Monday, August 08, 2011

cigar box guitar update August

As you may have noticed my CBG output has been a bit sparse the last few months. Fear not, it's still alive and kicking but in need of a good meal. I'm still heavily into my electronic stuff and I only have so much time to devote to this hobby. I'm about to start a batch of tobacco tin amps after a request from someone to build one into his own tin. So I may as well make a couple more whilst tooled up for it.

The circuit bending stuff has been taking most of my spare time. But the Barnsley CBG workshop gave me a bit of a boost. I guess I had got into a bit of a rut with my CBG playing and was spending more time on 6 string playing. But C.B. John showed us some different tunings which sparked my interest again. It also made me re-think about what I want from a cigar box guitar. My thoughts are split and sometimes contradictory. On the one hand I love the ethos of throwing together a playable instrument from a few bits of reclaimed materials and a cigar box. On the other hand, as I progress with my own music, I am finding I want the CBG to be a little more versatile.

At first I poo-pooed the idea of frets and magnetic pickups, vol controls etc but I'm coming around to the idea of making CBGs a little more sophisticated. I used to think "why not just buy a cheap strat or something" but it's not as clear cut as that now. I really like playing with just 3 strings but want a bit more quality of sound and to be able to play simple chords and fingered licks as opposed to just slide. So I might re-visit some of my own CBGs and upgrade one or two if possible.

So the message is, don't get stuck in a rut with your thinking or playing. Don't be a slave to your own ideals (or anyone elses). Be prepared to move on, change your views, experiment. Life never stands still but if you're not careful you can get held back by your own beliefs when they are no longer fully appropriate. Remember the CBGers number 1 rule "there are no rules". And don't trap yourself in your own rules.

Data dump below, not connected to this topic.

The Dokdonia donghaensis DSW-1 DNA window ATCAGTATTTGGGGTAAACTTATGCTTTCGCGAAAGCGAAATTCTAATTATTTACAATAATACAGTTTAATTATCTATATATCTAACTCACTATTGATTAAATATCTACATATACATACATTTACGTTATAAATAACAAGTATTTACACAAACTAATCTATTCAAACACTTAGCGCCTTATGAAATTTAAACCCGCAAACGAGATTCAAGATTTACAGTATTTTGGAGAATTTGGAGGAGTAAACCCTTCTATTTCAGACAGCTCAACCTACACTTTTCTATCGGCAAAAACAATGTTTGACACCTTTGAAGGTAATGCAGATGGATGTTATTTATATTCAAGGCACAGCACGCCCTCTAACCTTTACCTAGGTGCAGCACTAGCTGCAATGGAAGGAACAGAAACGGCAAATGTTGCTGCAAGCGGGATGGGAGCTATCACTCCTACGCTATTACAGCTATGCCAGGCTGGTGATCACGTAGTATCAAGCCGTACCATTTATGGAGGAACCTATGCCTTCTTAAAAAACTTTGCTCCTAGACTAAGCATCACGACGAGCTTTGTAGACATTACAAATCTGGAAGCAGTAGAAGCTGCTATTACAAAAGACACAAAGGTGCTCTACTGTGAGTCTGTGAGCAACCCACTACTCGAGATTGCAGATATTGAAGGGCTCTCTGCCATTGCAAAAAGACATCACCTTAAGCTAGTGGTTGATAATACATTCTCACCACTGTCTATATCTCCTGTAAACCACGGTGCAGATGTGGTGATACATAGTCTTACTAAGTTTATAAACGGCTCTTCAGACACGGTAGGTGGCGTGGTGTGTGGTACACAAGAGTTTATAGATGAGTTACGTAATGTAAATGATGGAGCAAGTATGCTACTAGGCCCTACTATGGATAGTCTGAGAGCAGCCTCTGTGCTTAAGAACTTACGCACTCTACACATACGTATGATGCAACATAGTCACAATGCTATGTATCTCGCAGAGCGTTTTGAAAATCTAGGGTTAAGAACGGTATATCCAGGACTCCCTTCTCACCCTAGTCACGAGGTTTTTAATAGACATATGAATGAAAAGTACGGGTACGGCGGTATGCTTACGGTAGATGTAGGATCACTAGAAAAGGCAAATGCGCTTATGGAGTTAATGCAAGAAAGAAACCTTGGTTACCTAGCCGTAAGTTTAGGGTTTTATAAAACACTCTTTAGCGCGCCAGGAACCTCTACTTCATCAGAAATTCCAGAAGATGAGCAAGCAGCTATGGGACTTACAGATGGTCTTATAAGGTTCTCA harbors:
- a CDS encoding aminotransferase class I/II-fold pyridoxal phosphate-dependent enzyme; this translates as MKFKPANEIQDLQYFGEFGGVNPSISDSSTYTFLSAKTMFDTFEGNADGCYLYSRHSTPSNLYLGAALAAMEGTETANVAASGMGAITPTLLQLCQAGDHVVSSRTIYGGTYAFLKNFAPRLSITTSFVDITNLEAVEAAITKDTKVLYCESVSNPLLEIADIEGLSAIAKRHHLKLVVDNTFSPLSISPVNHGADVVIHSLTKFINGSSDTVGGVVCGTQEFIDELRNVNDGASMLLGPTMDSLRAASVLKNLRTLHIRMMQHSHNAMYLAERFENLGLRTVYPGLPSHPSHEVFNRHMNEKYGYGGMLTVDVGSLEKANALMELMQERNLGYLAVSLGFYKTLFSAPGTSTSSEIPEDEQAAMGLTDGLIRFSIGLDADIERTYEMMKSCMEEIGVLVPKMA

Keep on flying the flag for do it yourself music.

Sunday, July 24, 2011

Polish club Barnsley gets cbg'd

Chickenbone John hosted a CBG event at Barnsley at the Polish Club this weekend. Open mic on the Friday night and a players workshop on the Saturday afternoon. And it was free. How good is that, it doesn't get much better? Not a massive turnout but that made it all the better for those of us that went. It was a small friendly crowd, about half locals and half CBGers. John took the stage for the first half playing some cracking blues on his guitars. The second half saw a few of our very own CBG artists, Yellowbelly Flatt, Ant on his cigar box banjo, Soulcatcher and Kev to name the ones I remember. A cool mix of styles. John ended the session with a few more numbers.

Saturday afternoon and John led us through a players workshop. There was a mix of abilities, some beginners and some more advanced but eager to learn players. John gave us a good few hours of his expert time and I'm sure we all took something away to benefit our playing. I particulary liked the G minor tuning he showed us. G,A#,D -try it. It has an almost out of tune ring about it (may just be the restrictions of a cigar box guitar) but a melancholic sound that when I noodled some chords and licks, it reminded me very much of a a Reverand Gary Davis number called Death Hath no Mercy. I saw him playing it on a Stefan Grosman video with a small audience in a sort of studio shack-style setting in the 1960s. It's one of the saddest performance I ever saw. Anyway I came away inspired by the workshop with some new ideas to play with and even sketched out a song this morning based on my chord progressions. I called it Death is a Stealer. Now where did I get that idea from?

Check out Catfish Keith on Youtube, John talked about him. I wasn't aware of him until the workshop but he plays some pretty neat slide guitar. I'm sure you'll like it.

Tuesday, July 12, 2011

drone box oscillator synth

At last I've got Youtube working again and I've uploaded some quick demos of the drone box I've been building. The video sounds don't do it justice. It sounds wicked when hooked up to some fx and a decent amp.

Friday, July 08, 2011

some of my music on soundcloud

Just found this site where you can upload your music to share with the world. I've put some of my cigar box guitar and circuit bent recordings on it.

Thursday, June 30, 2011

free cigar box guitar open mic and workshop

Just announced - Chickenbone John is organising a free CBG event at Barnsley, South Yorkshire. Beginners and more experienced players/builders welcome. Looks like being a cool event. If you're able to get there it'll be worth the effort! I'm gonna do my best to make it, hope some of you will too. Here's a link to the forum too so you can take a peek at what he's planned.

Tuesday, June 07, 2011

June and a little cigar box guitar news

Just heard from my mate over in Manchester that he's planning a CBG gig at his local pub in November. One of our top uk CBG gigging men - Hollowbelly will be playing. He describes himself as punk blues and it'll be a great gig. Provisionally it's gonna be 26th Nov but I'll confirm nearer the time. If you're in that neck of the woods, be sure to come along for a brilliant evening. I'm gonna be there!